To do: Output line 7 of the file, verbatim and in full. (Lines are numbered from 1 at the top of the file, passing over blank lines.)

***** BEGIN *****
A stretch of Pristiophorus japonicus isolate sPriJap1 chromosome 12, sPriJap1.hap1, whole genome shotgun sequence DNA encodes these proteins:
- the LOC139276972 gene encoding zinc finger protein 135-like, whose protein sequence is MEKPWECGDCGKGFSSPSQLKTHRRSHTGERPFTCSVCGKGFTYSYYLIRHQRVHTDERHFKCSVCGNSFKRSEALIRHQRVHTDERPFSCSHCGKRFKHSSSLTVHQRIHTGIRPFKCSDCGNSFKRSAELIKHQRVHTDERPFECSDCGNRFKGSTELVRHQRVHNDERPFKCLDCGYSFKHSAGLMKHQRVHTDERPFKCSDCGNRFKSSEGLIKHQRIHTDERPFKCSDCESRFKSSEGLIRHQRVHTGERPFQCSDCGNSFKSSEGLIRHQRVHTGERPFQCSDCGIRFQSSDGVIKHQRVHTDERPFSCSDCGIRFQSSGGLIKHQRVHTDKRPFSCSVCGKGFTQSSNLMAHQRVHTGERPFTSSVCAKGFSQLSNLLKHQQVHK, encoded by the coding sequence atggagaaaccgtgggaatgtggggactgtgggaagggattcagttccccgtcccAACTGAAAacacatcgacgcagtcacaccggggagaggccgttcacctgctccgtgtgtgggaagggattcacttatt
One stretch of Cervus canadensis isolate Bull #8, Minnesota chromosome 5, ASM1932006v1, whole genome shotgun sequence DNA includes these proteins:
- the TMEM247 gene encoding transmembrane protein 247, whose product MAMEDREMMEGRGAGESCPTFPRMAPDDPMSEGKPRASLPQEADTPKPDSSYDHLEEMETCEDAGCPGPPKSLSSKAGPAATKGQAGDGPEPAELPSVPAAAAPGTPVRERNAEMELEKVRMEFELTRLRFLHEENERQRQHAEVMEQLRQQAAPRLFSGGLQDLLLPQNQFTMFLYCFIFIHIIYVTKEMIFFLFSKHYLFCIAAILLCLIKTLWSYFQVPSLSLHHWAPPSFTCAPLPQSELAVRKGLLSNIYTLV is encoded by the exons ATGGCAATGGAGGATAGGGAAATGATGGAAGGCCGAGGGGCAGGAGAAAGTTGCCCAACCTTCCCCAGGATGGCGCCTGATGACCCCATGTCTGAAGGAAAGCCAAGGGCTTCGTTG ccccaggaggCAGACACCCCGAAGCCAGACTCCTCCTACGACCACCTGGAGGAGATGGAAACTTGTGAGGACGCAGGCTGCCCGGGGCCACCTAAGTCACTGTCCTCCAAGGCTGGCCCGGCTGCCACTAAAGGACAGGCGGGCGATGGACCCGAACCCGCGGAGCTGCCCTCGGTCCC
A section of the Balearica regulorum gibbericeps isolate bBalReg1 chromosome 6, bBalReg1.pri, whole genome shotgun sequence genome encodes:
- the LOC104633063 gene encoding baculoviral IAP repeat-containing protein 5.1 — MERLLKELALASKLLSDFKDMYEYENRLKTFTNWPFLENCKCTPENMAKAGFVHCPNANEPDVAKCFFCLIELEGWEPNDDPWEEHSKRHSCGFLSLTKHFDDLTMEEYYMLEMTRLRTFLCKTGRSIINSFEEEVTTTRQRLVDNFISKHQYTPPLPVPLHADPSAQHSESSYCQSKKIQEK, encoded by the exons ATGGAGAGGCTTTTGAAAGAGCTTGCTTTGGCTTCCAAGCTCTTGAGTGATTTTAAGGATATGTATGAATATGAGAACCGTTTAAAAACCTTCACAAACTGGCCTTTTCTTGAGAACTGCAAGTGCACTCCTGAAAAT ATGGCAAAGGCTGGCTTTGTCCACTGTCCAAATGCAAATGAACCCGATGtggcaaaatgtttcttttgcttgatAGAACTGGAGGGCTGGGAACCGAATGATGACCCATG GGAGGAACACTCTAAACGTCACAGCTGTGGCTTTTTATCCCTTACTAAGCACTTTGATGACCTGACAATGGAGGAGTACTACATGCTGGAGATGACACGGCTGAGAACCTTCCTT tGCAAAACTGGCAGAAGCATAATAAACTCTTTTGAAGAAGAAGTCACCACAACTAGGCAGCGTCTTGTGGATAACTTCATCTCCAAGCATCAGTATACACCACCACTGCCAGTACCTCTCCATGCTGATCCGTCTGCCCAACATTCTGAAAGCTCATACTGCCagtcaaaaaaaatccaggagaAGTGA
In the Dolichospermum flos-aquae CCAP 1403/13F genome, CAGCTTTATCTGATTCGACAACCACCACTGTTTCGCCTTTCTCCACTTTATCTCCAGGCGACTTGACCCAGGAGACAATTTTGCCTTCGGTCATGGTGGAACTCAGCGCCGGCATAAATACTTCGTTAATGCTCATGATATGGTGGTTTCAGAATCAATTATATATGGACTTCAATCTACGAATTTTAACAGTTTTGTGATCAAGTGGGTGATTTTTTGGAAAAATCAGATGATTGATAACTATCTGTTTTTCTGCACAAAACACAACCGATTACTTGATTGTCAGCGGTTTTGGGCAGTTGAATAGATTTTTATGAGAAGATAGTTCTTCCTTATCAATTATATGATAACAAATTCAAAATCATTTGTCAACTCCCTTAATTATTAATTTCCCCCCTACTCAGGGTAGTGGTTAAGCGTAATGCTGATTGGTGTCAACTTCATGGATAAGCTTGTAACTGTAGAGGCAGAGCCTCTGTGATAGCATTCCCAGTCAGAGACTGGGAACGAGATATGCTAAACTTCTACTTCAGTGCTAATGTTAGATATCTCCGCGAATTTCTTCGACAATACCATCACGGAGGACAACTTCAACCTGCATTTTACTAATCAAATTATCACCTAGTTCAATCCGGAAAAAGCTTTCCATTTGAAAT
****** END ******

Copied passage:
In the Dolichospermum flos-aquae CCAP 1403/13F genome, CAGCTTTATCTGATTCGACAACCACCACTGTTTCGCCTTTCTCCACTTTATCTCCAGGCGACTTGACCCAGGAGACAATTTTGCCTTCGGTCATGGTGGAACTCAGCGCCGGCATAAATACTTCGTTAATGCTCATGATATGGTGGTTTCAGAATCAATTATATATGGACTTCAATCTACGAATTTTAACAGTTTTGTGATCAAGTGGGTGATTTTTTGGAAAAATCAGATGATTGATAACTATCTGTTTTTCTGCACAAAACACAACCGATTACTTGATTGTCAGCGGTTTTGGGCAGTTGAATAGATTTTTATGAGAAGATAGTTCTTCCTTATCAATTATATGATAACAAATTCAAAATCATTTGTCAACTCCCTTAATTATTAATTTCCCCCCTACTCAGGGTAGTGGTTAAGCGTAATGCTGATTGGTGTCAACTTCATGGATAAGCTTGTAACTGTAGAGGCAGAGCCTCTGTGATAGCATTCCCAGTCAGAGACTGGGAACGAGATATGCTAAACTTCTACTTCAGTGCTAATGTTAGATATCTCCGCGAATTTCTTCGACAATACCATCACGGAGGACAACTTCAACCTGCATTTTACTAATCAAATTATCACCTAGTTCAATCCGGAAAAAGCTTTCCATTTGAAAT